Got a problem with your taxes? Get ready for a long and winding road.
A new “roadmap” charts the labyrinth inside the Internal Revenue Service for taxpayers who have questions about IRS rules or want to fight their tax bills — and the end result looks like a mind-boggling subway system that could rival transit operations in New York City or Tokyo.
National Taxpayer Advocate Nina Olson released the map Wednesday in one of her final acts leading the watchdog agency within the IRS.
The multi-colored map shows the circuitous route for tax preparations, return processing, collections, appeals and litigation within the IRS, an agency that received 141.5 million individual income returns as of May.
“Anyone looking at this map will understand that we have an incredibly complex tax system that is almost impossible for the average taxpayer to navigate,” said Olson, who is retiring at the end of this month.
The map isn’t meant to further flummox taxpayers. Olson said the Taxpayer Advocate Service’s hope is to make an interactive map in the coming year so taxpayers and their representatives will know what lies ahead.
“It is my firm belief that taxpayers must have knowledge about their rights within a bureaucracy as complex as the IRS,” Olson said. “If only taxpayers who are represented by tax professionals have access to that knowledge, then we do not have a fair and just tax system.”
‘I’s like me looking at the New York City subway map. It’s frightening.’
Olson could be touching on a unifying idea when there’s wide disagreement these days about the tax code’s consequences.
The rules on federal taxes were overhauled in 2017 with the Tax Cuts and Jobs Act and the roll-out included a postcard size 1040 meant to be simpler.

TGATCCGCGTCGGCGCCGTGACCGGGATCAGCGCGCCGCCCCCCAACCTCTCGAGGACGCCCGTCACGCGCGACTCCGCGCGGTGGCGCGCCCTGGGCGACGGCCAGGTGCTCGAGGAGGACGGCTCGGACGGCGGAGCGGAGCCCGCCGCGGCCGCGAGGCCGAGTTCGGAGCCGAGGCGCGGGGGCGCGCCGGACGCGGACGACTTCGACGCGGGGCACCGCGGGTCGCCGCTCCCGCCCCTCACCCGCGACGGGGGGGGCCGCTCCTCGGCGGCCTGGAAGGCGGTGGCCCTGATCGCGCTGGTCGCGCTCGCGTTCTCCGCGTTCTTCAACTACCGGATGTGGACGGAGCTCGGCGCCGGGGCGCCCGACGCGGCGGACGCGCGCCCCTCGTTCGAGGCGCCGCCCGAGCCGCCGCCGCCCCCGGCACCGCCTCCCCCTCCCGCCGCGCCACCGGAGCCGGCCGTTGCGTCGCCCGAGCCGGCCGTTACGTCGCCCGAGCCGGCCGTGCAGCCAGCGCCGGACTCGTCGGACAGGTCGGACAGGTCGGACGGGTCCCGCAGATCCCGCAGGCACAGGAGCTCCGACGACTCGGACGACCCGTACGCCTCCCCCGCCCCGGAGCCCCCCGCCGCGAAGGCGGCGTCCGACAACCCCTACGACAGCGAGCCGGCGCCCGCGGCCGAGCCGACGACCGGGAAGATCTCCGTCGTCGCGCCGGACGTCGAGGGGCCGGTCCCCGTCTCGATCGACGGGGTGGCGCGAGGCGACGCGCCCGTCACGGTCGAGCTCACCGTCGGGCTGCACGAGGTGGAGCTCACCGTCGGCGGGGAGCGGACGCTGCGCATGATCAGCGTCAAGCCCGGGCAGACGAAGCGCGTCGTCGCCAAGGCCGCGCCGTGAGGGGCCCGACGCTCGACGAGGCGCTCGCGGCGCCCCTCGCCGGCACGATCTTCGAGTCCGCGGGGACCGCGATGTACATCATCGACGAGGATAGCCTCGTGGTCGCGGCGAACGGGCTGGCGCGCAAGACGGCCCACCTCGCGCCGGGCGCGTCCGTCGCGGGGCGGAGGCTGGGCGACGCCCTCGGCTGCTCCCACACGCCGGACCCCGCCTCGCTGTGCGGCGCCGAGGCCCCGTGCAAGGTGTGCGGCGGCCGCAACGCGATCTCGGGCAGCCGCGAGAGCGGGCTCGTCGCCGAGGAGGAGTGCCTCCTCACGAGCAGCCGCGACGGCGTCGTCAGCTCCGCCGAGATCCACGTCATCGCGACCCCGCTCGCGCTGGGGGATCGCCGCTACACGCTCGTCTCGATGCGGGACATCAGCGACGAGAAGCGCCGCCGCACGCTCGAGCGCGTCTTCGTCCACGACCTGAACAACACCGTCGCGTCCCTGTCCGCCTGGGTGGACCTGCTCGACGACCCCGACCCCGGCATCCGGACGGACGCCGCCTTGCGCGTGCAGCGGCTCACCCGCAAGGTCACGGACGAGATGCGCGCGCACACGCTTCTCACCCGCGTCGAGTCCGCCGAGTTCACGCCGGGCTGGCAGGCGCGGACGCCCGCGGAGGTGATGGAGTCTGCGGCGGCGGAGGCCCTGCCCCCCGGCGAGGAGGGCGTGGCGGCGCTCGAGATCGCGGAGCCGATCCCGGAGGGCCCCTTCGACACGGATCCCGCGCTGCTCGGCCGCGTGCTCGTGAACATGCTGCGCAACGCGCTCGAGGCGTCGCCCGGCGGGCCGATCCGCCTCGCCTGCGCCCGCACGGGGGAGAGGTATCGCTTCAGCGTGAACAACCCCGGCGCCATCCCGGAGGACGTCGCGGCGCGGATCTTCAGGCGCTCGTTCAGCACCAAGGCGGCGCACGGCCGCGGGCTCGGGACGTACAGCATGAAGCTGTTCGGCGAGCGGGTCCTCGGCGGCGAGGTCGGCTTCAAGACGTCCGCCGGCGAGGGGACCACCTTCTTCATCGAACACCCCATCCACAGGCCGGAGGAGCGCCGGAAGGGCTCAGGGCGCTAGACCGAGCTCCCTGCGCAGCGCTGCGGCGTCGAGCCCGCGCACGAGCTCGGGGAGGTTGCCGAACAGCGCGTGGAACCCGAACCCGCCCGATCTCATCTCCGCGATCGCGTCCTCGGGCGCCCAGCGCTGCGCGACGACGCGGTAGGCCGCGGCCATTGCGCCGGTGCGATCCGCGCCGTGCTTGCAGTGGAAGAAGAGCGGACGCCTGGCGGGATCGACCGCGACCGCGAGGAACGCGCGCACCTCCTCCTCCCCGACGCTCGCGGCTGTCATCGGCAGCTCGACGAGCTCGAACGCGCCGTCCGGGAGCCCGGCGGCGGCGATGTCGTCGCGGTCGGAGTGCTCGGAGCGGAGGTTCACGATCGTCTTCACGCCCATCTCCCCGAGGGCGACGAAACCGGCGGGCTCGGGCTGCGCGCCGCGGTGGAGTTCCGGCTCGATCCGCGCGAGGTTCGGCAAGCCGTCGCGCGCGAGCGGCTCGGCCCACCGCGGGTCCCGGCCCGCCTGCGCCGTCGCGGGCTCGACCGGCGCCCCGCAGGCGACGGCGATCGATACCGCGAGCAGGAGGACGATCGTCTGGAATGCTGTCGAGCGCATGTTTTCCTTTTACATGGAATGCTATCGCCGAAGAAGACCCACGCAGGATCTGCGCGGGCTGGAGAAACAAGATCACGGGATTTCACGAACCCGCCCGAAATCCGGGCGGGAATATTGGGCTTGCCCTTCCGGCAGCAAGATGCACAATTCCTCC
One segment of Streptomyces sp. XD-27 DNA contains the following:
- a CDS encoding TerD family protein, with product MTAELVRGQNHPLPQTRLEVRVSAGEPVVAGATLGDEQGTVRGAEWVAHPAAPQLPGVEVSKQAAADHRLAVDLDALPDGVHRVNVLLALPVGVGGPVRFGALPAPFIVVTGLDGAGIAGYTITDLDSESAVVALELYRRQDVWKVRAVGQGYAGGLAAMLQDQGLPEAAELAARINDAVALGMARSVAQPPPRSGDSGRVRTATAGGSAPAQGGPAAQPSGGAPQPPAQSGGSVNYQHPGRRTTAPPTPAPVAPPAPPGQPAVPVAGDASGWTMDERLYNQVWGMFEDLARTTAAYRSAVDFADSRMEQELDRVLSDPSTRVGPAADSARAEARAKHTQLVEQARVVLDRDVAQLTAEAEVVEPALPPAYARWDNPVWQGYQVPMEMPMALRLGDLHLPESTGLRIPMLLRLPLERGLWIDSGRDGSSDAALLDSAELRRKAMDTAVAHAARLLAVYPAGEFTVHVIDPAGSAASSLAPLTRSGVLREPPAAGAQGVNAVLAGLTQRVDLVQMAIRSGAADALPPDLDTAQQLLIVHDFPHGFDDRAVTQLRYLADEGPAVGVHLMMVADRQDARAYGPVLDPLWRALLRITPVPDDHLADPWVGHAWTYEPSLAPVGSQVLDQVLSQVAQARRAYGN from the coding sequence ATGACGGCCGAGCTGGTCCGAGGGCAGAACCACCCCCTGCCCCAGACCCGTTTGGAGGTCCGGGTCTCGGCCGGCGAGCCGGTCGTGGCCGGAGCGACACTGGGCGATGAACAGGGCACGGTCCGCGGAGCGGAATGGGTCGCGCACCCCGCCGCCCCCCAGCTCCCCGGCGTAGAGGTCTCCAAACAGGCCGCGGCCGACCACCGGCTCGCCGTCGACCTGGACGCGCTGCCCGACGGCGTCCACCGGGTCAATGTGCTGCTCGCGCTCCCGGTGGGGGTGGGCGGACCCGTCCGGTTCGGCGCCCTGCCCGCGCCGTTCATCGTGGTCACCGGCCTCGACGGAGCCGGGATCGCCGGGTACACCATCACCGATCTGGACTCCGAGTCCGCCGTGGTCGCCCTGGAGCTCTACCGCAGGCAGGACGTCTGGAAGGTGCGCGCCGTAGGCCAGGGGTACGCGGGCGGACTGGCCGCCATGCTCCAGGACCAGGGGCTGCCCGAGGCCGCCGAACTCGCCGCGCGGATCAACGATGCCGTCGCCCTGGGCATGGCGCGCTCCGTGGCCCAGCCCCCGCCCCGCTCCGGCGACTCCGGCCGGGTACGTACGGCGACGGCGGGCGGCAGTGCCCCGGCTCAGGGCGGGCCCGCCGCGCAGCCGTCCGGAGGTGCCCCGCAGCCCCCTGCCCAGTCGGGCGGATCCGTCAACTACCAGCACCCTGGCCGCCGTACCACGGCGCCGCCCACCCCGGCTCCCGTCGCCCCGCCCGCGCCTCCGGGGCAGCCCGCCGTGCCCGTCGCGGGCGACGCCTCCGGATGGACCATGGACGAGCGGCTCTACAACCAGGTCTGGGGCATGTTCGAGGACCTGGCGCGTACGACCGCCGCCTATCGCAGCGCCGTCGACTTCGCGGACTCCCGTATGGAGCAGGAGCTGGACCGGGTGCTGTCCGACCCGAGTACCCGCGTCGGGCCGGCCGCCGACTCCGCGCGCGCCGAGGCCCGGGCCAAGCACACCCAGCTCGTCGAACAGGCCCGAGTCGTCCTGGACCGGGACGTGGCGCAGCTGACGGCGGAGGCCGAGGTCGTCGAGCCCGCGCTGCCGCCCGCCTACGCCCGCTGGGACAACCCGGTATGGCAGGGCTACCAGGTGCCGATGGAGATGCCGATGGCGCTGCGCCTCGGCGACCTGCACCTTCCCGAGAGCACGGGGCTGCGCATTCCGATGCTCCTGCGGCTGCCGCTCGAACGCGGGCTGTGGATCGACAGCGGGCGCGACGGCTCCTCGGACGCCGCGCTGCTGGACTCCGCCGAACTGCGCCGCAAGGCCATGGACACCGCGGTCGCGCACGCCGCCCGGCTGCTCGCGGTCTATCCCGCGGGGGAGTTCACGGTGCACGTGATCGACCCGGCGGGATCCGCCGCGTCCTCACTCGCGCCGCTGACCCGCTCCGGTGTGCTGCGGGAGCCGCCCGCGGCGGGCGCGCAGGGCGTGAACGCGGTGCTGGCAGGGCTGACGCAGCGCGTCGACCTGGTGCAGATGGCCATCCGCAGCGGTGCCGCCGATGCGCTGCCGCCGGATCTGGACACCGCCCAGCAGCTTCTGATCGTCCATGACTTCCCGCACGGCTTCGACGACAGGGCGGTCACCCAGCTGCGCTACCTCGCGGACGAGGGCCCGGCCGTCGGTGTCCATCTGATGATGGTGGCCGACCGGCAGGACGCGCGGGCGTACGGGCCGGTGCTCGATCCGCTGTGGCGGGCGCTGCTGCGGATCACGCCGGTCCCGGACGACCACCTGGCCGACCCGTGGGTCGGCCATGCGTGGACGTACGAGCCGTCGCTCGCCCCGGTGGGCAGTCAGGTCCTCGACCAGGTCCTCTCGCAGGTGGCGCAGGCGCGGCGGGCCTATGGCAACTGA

Supporters stress that the law slashed tax liability rates, but critics says the changes still favored the rich and businesses. About two-thirds of Republicans say the current federal tax system is fair, while one-third of Democrats think so, according to the Pew Research Center.
But for all the division on results, many people say the tax filing process itself is far too complex.
Just over half of Americans either disliked or hated the idea of doing their taxes because of the complicated paperwork and inconvenience, according to a 2013 Pew Research Center survey. Taxpayers had the same levels of animus when the organization polled taxpayers two years later.
The IRS itself estimated Americans spent 12 hours filing their return in 2017.
‘Brilliant and frame-worthy’
Lisa Perkins, a professor at the University of Connecticut School of Law and director of the school’s low income taxpayer clinic, called the map “brilliant and frame-worthy.”
As a one-time federal prosecutor handling tax-crimes cases, Perkins is well-acquainted with the system’s ins and outs. “Visually, for someone with no experience, it’s like me looking at the New York City subway map. It’s frightening,” she said.
Perkins said the tax code was too complicated and the recent changes with the Tax Cuts and Jobs Act only made things more complex.
Some people traveled the map’s many routes more than others, she said. “Unfortunately, more low-income taxpayers can get caught in the system than most who can afford representation,” she said, noting the extra IRS scrutiny when taxpayers claimed the Earned Income Tax Credit (EITC).
On Wednesday, Olson also released a report on the EITC. In Fiscal Year 2018, 37% of all audited individual returns were picked because of the EITC claim. Returns with an EITC made up 18% of all individual returns in 2017, Olson’s report said.